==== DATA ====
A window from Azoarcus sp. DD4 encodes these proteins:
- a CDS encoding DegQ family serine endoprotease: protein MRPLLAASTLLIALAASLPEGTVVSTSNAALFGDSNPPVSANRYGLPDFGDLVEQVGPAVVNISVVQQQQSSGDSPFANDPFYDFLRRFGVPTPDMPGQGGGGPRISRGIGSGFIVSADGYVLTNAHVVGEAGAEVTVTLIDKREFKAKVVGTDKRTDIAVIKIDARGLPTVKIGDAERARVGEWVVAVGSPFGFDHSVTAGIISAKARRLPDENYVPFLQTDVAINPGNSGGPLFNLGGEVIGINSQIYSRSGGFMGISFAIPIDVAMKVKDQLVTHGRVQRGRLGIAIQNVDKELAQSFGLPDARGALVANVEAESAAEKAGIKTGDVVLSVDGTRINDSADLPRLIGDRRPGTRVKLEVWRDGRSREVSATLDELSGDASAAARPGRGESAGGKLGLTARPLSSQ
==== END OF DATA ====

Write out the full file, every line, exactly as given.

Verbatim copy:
A window from Azoarcus sp. DD4 encodes these proteins:
- a CDS encoding DegQ family serine endoprotease: protein MRPLLAASTLLIALAASLPEGTVVSTSNAALFGDSNPPVSANRYGLPDFGDLVEQVGPAVVNISVVQQQQSSGDSPFANDPFYDFLRRFGVPTPDMPGQGGGGPRISRGIGSGFIVSADGYVLTNAHVVGEAGAEVTVTLIDKREFKAKVVGTDKRTDIAVIKIDARGLPTVKIGDAERARVGEWVVAVGSPFGFDHSVTAGIISAKARRLPDENYVPFLQTDVAINPGNSGGPLFNLGGEVIGINSQIYSRSGGFMGISFAIPIDVAMKVKDQLVTHGRVQRGRLGIAIQNVDKELAQSFGLPDARGALVANVEAESAAEKAGIKTGDVVLSVDGTRINDSADLPRLIGDRRPGTRVKLEVWRDGRSREVSATLDELSGDASAAARPGRGESAGGKLGLTARPLSSQ